If advice is cheap, ART — assisted reproductive technology — is not, and the difference in cost has a significant effect on the treatments pursued by infertile couples in the United States.//
Not surprisingly, an infertile couple’s income makes a difference in whether they pursue an expensive technology such as in vitro fertilization, but income and insurance coverage also have a strong impact on whether they choose less costly options such as medication and surgery, according to a new study in the journal Health Services Research.
Income and insurance did not affect whether couples sought out a doctor’s advice, the lowest-cost and least effective type of treatment, say J. Farley Ordovensky Staniec, Ph.D., of the University of the Pacific in Stockton, Calif., and Natalie Webb, Ph.D., of the Naval Postgraduate School in Monterey.
“For the 11 percent of women of childbearing age facing fertility problems and considering their options, money does matter,” Staniec said.
The researchers looked at 1995 survey data from nearly 11,000 women, 1,210 of whom had fertility problems or were part of a couple with fertility problems. Of the 1,091 women ages 22 and older with problems, nearly six percent sought advice only from their doctors, 7 percent had fertility tests but no other treatment, 11 percent used drugs to induce ovulation but no other treatments, 3 percent had surgery and nearly 6 percent pursued treatments such as in vitro fertilization and related procedures.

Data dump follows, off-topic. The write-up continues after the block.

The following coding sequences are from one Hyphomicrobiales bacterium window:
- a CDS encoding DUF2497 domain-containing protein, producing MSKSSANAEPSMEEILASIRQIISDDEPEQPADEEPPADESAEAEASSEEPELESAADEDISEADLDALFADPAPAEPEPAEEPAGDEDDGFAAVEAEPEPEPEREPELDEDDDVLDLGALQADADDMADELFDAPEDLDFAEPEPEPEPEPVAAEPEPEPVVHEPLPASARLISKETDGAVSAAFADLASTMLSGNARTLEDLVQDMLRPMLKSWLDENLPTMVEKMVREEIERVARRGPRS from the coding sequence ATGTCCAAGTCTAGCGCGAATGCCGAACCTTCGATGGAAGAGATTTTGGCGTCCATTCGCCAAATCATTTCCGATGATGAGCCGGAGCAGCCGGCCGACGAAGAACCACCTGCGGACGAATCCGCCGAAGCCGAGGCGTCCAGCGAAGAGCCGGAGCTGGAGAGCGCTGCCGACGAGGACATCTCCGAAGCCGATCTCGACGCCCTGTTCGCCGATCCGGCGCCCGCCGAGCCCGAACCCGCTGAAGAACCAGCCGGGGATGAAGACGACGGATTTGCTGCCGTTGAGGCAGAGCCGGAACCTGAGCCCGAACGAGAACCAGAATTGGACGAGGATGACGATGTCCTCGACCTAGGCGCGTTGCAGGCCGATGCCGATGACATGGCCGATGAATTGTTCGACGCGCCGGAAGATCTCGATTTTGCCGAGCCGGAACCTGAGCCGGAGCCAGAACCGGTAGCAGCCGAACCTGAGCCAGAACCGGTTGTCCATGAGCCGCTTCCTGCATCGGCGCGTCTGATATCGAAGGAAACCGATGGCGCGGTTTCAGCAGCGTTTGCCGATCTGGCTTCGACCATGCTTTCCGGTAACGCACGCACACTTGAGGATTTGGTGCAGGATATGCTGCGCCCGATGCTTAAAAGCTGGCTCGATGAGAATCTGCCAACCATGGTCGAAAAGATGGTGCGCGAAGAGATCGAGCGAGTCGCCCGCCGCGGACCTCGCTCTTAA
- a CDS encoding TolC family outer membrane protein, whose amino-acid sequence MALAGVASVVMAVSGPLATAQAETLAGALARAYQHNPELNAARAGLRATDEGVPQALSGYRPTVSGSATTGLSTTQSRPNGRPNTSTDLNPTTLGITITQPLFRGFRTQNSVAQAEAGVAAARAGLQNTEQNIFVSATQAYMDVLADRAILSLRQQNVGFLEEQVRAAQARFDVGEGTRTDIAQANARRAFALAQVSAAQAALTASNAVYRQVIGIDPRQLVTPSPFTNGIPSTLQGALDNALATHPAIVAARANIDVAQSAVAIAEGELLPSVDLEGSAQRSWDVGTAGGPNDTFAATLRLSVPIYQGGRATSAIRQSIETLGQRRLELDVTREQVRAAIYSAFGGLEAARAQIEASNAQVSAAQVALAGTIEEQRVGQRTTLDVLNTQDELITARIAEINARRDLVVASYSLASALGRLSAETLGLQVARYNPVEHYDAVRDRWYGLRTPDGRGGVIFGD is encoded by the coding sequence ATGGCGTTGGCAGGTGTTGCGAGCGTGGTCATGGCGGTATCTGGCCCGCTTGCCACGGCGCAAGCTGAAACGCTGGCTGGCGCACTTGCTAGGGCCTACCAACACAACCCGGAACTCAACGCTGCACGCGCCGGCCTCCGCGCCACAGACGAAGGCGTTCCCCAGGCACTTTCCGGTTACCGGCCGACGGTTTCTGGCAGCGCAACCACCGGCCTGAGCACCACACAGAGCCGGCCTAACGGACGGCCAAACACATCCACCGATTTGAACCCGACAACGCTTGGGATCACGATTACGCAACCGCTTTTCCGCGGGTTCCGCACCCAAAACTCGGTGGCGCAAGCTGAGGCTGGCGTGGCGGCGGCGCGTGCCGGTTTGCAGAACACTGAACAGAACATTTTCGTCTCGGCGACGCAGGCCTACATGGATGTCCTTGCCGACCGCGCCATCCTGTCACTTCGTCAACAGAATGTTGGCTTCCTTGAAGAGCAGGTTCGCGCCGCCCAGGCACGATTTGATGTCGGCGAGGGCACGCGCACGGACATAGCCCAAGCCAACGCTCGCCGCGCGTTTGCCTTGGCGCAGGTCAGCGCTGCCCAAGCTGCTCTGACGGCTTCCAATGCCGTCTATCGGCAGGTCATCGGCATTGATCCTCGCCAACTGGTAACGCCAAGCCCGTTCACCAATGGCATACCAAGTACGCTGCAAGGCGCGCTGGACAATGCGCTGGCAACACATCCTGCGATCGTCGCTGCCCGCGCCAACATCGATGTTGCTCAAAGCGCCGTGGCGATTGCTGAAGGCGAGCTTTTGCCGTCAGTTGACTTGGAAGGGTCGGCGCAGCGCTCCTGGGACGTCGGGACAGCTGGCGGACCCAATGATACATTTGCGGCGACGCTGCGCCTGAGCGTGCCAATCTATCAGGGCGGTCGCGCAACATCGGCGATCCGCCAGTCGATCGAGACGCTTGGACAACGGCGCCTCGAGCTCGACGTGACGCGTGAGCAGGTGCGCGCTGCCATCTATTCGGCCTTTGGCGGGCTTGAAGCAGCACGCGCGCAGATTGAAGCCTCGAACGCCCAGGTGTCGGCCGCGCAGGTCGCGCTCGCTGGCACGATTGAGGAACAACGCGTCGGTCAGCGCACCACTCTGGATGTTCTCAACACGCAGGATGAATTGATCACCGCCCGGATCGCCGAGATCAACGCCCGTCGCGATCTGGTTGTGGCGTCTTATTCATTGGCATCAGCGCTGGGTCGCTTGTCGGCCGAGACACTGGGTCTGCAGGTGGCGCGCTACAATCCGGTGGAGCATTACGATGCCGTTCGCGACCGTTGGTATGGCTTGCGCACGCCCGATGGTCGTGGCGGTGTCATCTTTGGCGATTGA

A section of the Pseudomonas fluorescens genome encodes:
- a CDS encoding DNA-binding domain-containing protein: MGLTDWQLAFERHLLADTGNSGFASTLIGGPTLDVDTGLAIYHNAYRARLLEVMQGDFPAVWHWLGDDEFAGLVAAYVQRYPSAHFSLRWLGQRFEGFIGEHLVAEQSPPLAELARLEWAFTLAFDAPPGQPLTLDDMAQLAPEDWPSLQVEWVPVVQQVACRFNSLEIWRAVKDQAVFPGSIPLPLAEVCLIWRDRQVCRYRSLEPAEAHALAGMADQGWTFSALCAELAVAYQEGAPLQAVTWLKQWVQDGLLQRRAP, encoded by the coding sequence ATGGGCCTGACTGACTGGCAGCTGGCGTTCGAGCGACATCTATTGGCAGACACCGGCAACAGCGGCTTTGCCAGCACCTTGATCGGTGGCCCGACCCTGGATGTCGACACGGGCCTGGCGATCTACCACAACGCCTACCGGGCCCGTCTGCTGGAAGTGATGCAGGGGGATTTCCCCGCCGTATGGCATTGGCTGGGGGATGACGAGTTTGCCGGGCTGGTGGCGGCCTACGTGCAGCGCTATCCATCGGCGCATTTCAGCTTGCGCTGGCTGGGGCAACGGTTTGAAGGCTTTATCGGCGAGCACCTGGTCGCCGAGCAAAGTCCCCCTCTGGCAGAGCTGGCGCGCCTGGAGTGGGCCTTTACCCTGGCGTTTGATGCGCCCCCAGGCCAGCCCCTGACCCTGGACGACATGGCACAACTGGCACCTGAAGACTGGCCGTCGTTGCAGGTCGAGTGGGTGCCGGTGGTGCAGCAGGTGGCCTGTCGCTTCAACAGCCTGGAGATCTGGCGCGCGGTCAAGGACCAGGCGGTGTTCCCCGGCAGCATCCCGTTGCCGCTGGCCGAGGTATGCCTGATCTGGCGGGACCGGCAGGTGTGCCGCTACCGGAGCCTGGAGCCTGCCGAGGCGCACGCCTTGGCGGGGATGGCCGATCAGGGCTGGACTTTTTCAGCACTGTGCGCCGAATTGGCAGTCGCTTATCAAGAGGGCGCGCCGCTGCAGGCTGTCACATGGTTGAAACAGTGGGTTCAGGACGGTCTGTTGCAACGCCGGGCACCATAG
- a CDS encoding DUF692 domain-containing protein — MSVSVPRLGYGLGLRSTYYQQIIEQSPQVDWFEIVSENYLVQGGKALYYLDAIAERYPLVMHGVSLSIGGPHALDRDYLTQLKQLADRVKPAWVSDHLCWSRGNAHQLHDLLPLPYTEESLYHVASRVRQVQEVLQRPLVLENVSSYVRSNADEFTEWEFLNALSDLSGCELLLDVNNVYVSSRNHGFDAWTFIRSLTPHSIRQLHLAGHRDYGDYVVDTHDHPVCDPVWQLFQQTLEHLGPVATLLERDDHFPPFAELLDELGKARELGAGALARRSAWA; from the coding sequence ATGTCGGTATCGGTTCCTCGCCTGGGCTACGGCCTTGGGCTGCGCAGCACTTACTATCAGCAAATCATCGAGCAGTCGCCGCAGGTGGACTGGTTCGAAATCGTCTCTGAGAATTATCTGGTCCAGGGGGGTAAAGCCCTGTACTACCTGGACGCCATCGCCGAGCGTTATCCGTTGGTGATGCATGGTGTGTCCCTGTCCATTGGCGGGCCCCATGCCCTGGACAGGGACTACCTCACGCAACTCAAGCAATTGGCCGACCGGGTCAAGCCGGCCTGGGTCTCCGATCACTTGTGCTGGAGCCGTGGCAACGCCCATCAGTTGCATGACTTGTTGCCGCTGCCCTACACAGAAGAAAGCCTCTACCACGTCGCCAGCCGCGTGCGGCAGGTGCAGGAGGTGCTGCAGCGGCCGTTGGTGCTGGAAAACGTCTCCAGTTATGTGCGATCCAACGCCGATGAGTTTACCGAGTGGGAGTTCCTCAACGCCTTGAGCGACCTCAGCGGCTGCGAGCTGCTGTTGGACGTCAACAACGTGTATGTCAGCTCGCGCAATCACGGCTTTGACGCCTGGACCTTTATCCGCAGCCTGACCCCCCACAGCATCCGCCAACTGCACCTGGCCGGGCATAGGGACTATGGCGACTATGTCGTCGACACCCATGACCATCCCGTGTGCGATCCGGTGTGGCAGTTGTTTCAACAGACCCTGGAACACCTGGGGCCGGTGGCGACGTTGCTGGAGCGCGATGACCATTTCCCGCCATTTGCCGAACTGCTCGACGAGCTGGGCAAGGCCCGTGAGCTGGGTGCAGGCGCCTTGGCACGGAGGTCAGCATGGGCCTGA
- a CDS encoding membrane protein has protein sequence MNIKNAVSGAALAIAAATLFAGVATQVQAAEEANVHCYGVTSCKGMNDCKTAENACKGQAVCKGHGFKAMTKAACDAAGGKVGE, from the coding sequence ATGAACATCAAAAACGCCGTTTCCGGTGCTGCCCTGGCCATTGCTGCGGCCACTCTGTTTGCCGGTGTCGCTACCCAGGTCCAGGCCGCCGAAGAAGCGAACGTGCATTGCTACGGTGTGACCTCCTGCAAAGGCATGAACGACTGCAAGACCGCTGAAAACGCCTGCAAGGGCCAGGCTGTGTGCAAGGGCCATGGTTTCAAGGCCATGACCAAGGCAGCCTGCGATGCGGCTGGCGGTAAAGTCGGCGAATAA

By comparing these treatment options with information about the women’s income and insurance, Staniec and Webb found that low-income women were only 65 percent as likely as their richer counterparts to seek help for infertility.
However, treatment costs influenced treatment choices for most women in the study, the researchers concluded. “For options beyond ‘advice only,’ income plays a significant role in all but the choice to use ovulatio
n-inducing medications,” Staniec said.
Insurance also played a role. When all other factors were held constant, women who were covered by private health insurance were 65 percent more likely to seek infertility help, “this despite the fact that many insurance plans do not cover infertility treatment,” Staniec said.
Bryan Cowan, M.D., an infertility expert at the University of Mississippi Medical Center, said doctors sometimes get around the insurance requirements by treating women’s infertility and reporting it as an unrelated gynecological problem.
Physicians may “change things to say they have pelvic adhesions, or pain from adhesions, but don’t call it fertility treatment,” Cowan said.
Although there were once racial differences in how often women sought infertility treatment, Staniec and Webb say the gap appears to be gone.
After taking into account income and insurance coverage, “minorities are no less likely to seek infertility services than are whites, implying that financial access is the most serious barrier to seeking and receiving treatment,” the researchers say.
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